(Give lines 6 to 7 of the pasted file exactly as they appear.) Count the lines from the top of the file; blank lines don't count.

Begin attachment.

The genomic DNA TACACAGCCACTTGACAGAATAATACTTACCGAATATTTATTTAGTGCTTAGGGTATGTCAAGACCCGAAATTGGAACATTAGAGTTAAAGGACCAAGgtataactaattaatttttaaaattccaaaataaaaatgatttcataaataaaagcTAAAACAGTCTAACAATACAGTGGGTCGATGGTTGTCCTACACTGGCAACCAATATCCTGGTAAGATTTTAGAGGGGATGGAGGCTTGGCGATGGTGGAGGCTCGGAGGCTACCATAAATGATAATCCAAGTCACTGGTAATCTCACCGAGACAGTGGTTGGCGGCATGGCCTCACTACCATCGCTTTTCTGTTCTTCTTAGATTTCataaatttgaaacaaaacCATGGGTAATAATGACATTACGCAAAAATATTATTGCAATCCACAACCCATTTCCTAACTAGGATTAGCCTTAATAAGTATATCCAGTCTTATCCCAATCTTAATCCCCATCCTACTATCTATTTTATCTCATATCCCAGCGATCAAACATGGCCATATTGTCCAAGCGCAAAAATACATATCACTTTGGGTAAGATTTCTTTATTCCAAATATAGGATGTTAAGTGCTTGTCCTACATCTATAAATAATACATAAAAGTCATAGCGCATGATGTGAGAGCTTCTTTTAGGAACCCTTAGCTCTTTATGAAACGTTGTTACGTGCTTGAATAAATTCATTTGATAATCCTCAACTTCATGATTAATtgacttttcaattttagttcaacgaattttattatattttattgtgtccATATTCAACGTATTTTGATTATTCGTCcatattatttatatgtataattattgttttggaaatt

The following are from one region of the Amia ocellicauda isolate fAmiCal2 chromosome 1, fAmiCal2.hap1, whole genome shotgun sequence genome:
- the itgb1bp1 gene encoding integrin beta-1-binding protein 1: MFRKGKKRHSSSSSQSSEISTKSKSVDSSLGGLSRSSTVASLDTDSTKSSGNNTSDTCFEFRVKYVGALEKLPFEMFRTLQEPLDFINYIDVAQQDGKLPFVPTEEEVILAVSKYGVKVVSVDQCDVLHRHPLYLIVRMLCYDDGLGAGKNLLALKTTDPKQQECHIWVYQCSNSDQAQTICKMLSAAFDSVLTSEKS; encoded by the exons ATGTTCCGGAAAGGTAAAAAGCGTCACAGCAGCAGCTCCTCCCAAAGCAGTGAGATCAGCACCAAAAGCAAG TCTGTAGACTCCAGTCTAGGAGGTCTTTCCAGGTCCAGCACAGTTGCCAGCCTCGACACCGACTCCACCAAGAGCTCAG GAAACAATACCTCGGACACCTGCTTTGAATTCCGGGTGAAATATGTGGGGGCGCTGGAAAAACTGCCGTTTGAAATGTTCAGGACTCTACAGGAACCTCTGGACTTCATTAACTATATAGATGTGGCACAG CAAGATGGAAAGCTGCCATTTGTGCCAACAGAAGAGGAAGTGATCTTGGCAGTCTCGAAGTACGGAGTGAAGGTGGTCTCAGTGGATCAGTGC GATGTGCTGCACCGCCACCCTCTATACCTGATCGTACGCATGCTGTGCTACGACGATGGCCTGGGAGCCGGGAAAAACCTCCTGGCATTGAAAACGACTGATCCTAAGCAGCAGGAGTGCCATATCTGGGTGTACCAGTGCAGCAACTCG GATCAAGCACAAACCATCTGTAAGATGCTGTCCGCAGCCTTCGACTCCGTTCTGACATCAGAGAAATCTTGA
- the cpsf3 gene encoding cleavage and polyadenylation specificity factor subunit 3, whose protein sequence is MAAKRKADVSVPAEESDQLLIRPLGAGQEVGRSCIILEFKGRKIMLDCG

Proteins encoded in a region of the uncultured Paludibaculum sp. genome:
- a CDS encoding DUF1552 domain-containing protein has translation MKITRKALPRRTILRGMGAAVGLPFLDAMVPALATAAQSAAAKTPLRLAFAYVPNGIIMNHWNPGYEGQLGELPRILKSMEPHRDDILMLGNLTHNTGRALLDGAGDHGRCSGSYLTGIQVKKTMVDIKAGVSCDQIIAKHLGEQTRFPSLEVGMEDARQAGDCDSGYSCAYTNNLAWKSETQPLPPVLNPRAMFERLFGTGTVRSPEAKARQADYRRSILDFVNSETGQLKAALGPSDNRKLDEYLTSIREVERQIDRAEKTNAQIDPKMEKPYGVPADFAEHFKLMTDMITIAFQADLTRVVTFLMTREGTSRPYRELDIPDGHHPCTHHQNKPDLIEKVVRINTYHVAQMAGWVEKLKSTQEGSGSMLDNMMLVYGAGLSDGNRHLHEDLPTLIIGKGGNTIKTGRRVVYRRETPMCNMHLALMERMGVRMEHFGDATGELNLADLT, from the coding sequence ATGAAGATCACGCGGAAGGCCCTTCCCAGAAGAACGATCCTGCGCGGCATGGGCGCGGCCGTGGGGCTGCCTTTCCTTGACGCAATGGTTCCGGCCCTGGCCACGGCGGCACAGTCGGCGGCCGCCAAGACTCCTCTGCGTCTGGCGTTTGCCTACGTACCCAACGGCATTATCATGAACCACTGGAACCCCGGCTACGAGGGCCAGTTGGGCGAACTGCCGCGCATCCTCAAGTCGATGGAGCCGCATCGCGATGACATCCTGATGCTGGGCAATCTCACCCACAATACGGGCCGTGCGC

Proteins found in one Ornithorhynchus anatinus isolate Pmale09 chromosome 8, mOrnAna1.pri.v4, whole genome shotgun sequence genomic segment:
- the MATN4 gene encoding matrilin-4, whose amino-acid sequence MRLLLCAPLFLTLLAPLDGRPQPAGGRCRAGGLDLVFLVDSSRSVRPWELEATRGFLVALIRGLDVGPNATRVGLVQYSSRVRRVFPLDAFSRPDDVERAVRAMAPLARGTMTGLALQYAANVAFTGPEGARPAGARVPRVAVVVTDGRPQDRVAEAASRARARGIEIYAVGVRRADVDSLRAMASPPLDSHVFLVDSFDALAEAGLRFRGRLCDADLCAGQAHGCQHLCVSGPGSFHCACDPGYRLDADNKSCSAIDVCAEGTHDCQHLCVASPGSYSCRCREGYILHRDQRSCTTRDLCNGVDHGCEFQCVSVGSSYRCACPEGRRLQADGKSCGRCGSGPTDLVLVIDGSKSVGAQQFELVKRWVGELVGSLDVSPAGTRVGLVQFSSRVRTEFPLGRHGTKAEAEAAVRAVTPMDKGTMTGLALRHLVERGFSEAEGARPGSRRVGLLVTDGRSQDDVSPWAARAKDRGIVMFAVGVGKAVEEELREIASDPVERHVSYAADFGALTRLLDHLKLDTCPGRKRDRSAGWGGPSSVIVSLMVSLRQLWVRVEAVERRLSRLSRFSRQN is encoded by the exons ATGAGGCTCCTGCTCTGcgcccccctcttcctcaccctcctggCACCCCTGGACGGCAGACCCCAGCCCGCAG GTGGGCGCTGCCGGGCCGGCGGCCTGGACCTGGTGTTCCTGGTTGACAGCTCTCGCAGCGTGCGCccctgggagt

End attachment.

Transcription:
- a CDS encoding DUF1552 domain-containing protein has translation MKITRKALPRRTILRGMGAAVGLPFLDAMVPALATAAQSAAAKTPLRLAFAYVPNGIIMNHWNPGYEGQLGELPRILKSMEPHRDDILMLGNLTHNTGRALLDGAGDHGRCSGSYLTGIQVKKTMVDIKAGVSCDQIIAKHLGEQTRFPSLEVGMEDARQAGDCDSGYSCAYTNNLAWKSETQPLPPVLNPRAMFERLFGTGTVRSPEAKARQADYRRSILDFVNSETGQLKAALGPSDNRKLDEYLTSIREVERQIDRAEKTNAQIDPKMEKPYGVPADFAEHFKLMTDMITIAFQADLTRVVTFLMTREGTSRPYRELDIPDGHHPCTHHQNKPDLIEKVVRINTYHVAQMAGWVEKLKSTQEGSGSMLDNMMLVYGAGLSDGNRHLHEDLPTLIIGKGGNTIKTGRRVVYRRETPMCNMHLALMERMGVRMEHFGDATGELNLADLT, from the coding sequence ATGAAGATCACGCGGAAGGCCCTTCCCAGAAGAACGATCCTGCGCGGCATGGGCGCGGCCGTGGGGCTGCCTTTCCTTGACGCAATGGTTCCGGCCCTGGCCACGGCGGCACAGTCGGCGGCCGCCAAGACTCCTCTGCGTCTGGCGTTTGCCTACGTACCCAACGGCATTATCATGAACCACTGGAACCCCGGCTACGAGGGCCAGTTGGGCGAACTGCCGCGCATCCTCAAGTCGATGGAGCCGCATCGCGATGACATCCTGATGCTGGGCAATCTCACCCACAATACGGGCCGTGCGC

Proteins found in one Ornithorhynchus anatinus isolate Pmale09 chromosome 8, mOrnAna1.pri.v4, whole genome shotgun sequence genomic segment: